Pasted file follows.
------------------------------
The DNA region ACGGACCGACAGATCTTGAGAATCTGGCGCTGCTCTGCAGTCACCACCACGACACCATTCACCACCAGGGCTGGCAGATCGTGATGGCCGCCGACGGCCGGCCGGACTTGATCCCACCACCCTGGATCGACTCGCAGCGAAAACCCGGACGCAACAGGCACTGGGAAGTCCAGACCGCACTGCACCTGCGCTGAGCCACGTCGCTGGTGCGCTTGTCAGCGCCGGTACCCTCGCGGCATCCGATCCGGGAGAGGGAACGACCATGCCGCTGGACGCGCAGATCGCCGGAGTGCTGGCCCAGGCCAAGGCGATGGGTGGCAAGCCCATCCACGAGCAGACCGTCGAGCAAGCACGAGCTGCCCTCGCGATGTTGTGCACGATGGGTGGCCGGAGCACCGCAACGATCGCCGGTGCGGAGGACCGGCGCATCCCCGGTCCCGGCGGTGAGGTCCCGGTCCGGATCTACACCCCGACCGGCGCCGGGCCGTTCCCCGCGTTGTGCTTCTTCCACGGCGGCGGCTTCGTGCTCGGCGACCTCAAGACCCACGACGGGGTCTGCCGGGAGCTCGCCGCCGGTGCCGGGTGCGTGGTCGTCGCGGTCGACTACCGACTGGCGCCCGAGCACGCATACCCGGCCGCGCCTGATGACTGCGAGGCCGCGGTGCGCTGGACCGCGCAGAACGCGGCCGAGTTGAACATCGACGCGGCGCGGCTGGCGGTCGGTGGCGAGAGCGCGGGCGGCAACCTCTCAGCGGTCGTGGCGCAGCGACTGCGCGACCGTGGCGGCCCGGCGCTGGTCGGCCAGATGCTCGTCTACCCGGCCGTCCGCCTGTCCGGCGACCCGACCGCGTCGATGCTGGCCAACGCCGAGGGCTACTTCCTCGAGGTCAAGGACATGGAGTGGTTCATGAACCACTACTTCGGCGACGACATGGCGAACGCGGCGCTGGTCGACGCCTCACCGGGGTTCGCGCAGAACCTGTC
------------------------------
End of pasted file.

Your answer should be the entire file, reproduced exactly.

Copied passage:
The DNA region ACGGACCGACAGATCTTGAGAATCTGGCGCTGCTCTGCAGTCACCACCACGACACCATTCACCACCAGGGCTGGCAGATCGTGATGGCCGCCGACGGCCGGCCGGACTTGATCCCACCACCCTGGATCGACTCGCAGCGAAAACCCGGACGCAACAGGCACTGGGAAGTCCAGACCGCACTGCACCTGCGCTGAGCCACGTCGCTGGTGCGCTTGTCAGCGCCGGTACCCTCGCGGCATCCGATCCGGGAGAGGGAACGACCATGCCGCTGGACGCGCAGATCGCCGGAGTGCTGGCCCAGGCCAAGGCGATGGGTGGCAAGCCCATCCACGAGCAGACCGTCGAGCAAGCACGAGCTGCCCTCGCGATGTTGTGCACGATGGGTGGCCGGAGCACCGCAACGATCGCCGGTGCGGAGGACCGGCGCATCCCCGGTCCCGGCGGTGAGGTCCCGGTCCGGATCTACACCCCGACCGGCGCCGGGCCGTTCCCCGCGTTGTGCTTCTTCCACGGCGGCGGCTTCGTGCTCGGCGACCTCAAGACCCACGACGGGGTCTGCCGGGAGCTCGCCGCCGGTGCCGGGTGCGTGGTCGTCGCGGTCGACTACCGACTGGCGCCCGAGCACGCATACCCGGCCGCGCCTGATGACTGCGAGGCCGCGGTGCGCTGGACCGCGCAGAACGCGGCCGAGTTGAACATCGACGCGGCGCGGCTGGCGGTCGGTGGCGAGAGCGCGGGCGGCAACCTCTCAGCGGTCGTGGCGCAGCGACTGCGCGACCGTGGCGGCCCGGCGCTGGTCGGCCAGATGCTCGTCTACCCGGCCGTCCGCCTGTCCGGCGACCCGACCGCGTCGATGCTGGCCAACGCCGAGGGCTACTTCCTCGAGGTCAAGGACATGGAGTGGTTCATGAACCACTACTTCGGCGACGACATGGCGAACGCGGCGCTGGTCGACGCCTCACCGGGGTTCGCGCAGAACCTGTC